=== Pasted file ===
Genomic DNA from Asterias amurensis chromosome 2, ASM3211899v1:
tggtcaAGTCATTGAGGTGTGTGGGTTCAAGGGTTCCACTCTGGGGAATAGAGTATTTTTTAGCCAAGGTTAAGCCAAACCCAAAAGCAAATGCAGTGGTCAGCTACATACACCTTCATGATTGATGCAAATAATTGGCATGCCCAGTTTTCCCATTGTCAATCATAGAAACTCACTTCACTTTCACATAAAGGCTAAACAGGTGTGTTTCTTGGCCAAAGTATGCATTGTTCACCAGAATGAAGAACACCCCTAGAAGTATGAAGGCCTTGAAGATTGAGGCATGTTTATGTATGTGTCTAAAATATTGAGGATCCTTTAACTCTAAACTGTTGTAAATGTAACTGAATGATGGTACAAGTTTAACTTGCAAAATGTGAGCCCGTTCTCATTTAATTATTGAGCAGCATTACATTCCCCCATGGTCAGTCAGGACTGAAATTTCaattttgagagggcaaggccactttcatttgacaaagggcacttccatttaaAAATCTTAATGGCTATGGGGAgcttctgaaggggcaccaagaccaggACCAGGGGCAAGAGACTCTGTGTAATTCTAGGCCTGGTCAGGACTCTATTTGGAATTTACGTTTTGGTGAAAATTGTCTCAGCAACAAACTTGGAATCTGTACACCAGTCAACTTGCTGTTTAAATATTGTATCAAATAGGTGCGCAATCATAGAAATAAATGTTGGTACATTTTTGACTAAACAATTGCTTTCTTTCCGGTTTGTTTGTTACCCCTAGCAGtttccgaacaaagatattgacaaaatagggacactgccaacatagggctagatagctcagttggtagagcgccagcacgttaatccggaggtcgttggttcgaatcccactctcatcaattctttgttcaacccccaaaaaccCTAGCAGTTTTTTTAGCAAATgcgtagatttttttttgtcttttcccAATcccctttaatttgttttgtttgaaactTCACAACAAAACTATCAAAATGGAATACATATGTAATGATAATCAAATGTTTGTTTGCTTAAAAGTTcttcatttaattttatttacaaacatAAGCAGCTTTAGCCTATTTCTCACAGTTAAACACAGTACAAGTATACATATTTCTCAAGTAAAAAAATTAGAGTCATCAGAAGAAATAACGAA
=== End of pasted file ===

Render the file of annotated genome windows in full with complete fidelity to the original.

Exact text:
Genomic DNA from Asterias amurensis chromosome 2, ASM3211899v1:
tggtcaAGTCATTGAGGTGTGTGGGTTCAAGGGTTCCACTCTGGGGAATAGAGTATTTTTTAGCCAAGGTTAAGCCAAACCCAAAAGCAAATGCAGTGGTCAGCTACATACACCTTCATGATTGATGCAAATAATTGGCATGCCCAGTTTTCCCATTGTCAATCATAGAAACTCACTTCACTTTCACATAAAGGCTAAACAGGTGTGTTTCTTGGCCAAAGTATGCATTGTTCACCAGAATGAAGAACACCCCTAGAAGTATGAAGGCCTTGAAGATTGAGGCATGTTTATGTATGTGTCTAAAATATTGAGGATCCTTTAACTCTAAACTGTTGTAAATGTAACTGAATGATGGTACAAGTTTAACTTGCAAAATGTGAGCCCGTTCTCATTTAATTATTGAGCAGCATTACATTCCCCCATGGTCAGTCAGGACTGAAATTTCaattttgagagggcaaggccactttcatttgacaaagggcacttccatttaaAAATCTTAATGGCTATGGGGAgcttctgaaggggcaccaagaccaggACCAGGGGCAAGAGACTCTGTGTAATTCTAGGCCTGGTCAGGACTCTATTTGGAATTTACGTTTTGGTGAAAATTGTCTCAGCAACAAACTTGGAATCTGTACACCAGTCAACTTGCTGTTTAAATATTGTATCAAATAGGTGCGCAATCATAGAAATAAATGTTGGTACATTTTTGACTAAACAATTGCTTTCTTTCCGGTTTGTTTGTTACCCCTAGCAGtttccgaacaaagatattgacaaaatagggacactgccaacatagggctagatagctcagttggtagagcgccagcacgttaatccggaggtcgttggttcgaatcccactctcatcaattctttgttcaacccccaaaaaccCTAGCAGTTTTTTTAGCAAATgcgtagatttttttttgtcttttcccAATcccctttaatttgttttgtttgaaactTCACAACAAAACTATCAAAATGGAATACATATGTAATGATAATCAAATGTTTGTTTGCTTAAAAGTTcttcatttaattttatttacaaacatAAGCAGCTTTAGCCTATTTCTCACAGTTAAACACAGTACAAGTATACATATTTCTCAAGTAAAAAAATTAGAGTCATCAGAAGAAATAACGAA